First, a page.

The Resident by David Jackson
English | 2020| Mystery/Thriller | ePUB| 3.0 MB
THERE’S A SERIAL KILLER ON THE RUN
AND HE’S HIDING IN YOUR HOUSE
Thomas Brogan is a serial killer. With a trail of bodies in his wake and the police hot on his heels, it seems like Thomas has nowhere left to hide. That is until he breaks into an abandoned house at the end of a terrace on a quiet street. And when he climbs up into the loft, he realises that he can drop down into all the other houses through the shared attic space.
That’s when the real fun begins. Because the one thing that Thomas enjoys even more than killing is playing games with his victims – the lonely old woman, the bickering couple, the tempting young newlyweds. And his new neighbours have more than enough dark secrets to make this game his best one yet…
Do you fear The Resident? Soon you’ll be dying to meet him.
The final house was calling to him. Something told him it was the one.
But his stomach demanded to be filled. He couldn’t blame it. Over twelve hours had elapsed since he’d discovered the attics, and over twenty-four since he’d last eaten. He’d spent the day in the abandoned property, waiting for nightfall to descend before he ventured back up the ladder.
He tried Elsie’s house first, and knew instantly it would be his saviour. Elsie’s snoring came rumbling through the ceiling, while the occupants of the other houses would probably still be wide awake; and since Elsie would undoubtedly have taken out her despised hearing aid, she wouldn’t even know he was there.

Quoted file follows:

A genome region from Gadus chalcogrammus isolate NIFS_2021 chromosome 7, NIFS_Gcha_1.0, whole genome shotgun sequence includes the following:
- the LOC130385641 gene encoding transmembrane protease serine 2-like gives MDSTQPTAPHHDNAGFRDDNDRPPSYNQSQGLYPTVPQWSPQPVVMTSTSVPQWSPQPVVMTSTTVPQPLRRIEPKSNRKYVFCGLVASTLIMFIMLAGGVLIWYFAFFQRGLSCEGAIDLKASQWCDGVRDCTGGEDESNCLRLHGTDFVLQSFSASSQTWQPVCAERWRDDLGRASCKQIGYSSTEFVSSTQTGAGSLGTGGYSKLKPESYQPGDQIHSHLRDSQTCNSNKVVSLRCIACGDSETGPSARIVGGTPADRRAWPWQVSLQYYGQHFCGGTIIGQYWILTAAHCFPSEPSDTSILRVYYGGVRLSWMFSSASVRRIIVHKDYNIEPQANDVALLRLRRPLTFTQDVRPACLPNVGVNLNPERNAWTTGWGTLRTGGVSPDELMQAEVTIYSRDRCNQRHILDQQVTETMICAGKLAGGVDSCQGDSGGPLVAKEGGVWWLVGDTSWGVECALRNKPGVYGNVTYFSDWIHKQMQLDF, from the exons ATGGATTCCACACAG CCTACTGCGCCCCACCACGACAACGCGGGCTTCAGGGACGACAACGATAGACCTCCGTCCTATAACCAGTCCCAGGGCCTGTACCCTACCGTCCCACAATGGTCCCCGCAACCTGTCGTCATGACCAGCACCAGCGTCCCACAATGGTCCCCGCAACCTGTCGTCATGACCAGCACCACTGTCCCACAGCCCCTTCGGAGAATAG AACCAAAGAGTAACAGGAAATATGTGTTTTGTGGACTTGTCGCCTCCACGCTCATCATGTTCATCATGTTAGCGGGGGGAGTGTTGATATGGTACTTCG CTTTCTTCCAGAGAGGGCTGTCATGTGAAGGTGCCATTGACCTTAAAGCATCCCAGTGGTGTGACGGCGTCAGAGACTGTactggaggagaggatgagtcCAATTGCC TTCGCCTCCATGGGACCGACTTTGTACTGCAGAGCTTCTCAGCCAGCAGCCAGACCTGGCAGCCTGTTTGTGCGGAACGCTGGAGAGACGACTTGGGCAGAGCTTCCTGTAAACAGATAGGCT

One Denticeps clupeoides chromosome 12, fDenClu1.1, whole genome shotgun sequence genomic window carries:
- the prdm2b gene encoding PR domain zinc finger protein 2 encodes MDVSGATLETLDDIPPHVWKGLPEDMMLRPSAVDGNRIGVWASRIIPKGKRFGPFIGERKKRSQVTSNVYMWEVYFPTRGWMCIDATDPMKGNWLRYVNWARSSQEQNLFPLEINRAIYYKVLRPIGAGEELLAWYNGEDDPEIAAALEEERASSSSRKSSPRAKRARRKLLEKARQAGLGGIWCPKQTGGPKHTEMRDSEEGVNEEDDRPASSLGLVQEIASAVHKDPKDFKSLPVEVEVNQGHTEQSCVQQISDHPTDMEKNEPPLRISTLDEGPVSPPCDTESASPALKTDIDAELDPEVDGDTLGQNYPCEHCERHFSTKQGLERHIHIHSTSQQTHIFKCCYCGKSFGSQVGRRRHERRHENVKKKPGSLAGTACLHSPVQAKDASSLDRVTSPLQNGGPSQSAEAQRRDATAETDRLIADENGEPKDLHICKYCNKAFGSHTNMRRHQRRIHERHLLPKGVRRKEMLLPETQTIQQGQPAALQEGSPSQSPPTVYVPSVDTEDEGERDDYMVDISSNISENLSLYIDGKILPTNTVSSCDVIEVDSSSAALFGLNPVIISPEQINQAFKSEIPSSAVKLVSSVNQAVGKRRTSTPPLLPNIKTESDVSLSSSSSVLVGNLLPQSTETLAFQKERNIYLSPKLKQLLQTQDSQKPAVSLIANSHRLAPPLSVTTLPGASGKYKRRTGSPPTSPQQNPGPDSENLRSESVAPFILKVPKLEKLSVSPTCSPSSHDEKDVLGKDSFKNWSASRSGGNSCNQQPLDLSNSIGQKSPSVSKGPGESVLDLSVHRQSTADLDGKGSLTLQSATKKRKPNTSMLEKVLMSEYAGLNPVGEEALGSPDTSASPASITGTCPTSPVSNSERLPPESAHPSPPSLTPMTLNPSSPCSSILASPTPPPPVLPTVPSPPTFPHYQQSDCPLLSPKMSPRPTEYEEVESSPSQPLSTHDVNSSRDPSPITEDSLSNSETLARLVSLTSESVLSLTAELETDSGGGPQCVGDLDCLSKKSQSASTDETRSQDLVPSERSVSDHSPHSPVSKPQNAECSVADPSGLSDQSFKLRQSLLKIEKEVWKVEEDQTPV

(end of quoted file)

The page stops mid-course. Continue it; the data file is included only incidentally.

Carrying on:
He opened her loft hatch. Lowered himself carefully onto the dark mahogany dresser on the landing. For a brief moment he feared it might collapse under his weight, but it was solid enough. It didn’t emit even a squeak of protest.
He eased himself onto the landing, then immediately switched off his torch. It wasn’t so much Elsie that worried him as people on the street outside spotting the moving light. Besides, there was enough of a glow coming through the window at the front of the house to enable him to see what he was doing.
At Elsie’s door he paused for a few seconds, but didn’t go in. He wondered what wild events were befalling her as she journeyed noisily through her dreams.
Probably nothing as terrifying as the idea of a killer loitering outside her bedroom door at night.
He descended the staircase, not caring about the occasional creak underfoot.
When he reached the hallway, he took a quick look around. In the dim light he could make out a small table supporting a telephone. On the walls were some cheap landscapes and a row of painted plates.
He went into the kitchen. It smelt of cabbage, old cooking oil and fly spray. On the counter were some boxes of cereal. He held one up to the moonlight.
Ha! She told Kerry—
Yeah. Looks like the old girl hasn’t lost her sense of humour.
Brogan opened the box, grabbed a handful of cereal and stuffed it into his mouth. After so long without food, the slightly stale flakes were heavenly.
He ate another handful before replacing the box, then went to the fridge and opened it. The nauseating stench of sourness and decay almost made him gag, but he wasn’t about to let that put him off. On one of the shelves he found an opened packet of ham. In a pine bread bin were two loaves: one brown and one white. Clearly, Elsie liked her bread.
He hurriedly put together a ham sandwich and wolfed it down. Still hungry, he found a pack of mini sausage rolls, from which he ate two, plus a box of strawberries, of which he ate three. Although sorely tempted by a cheesecake in the fridge, he decided that any further depletion in Elsie’s provisions might become obvious. He washed it all down with two glasses of water.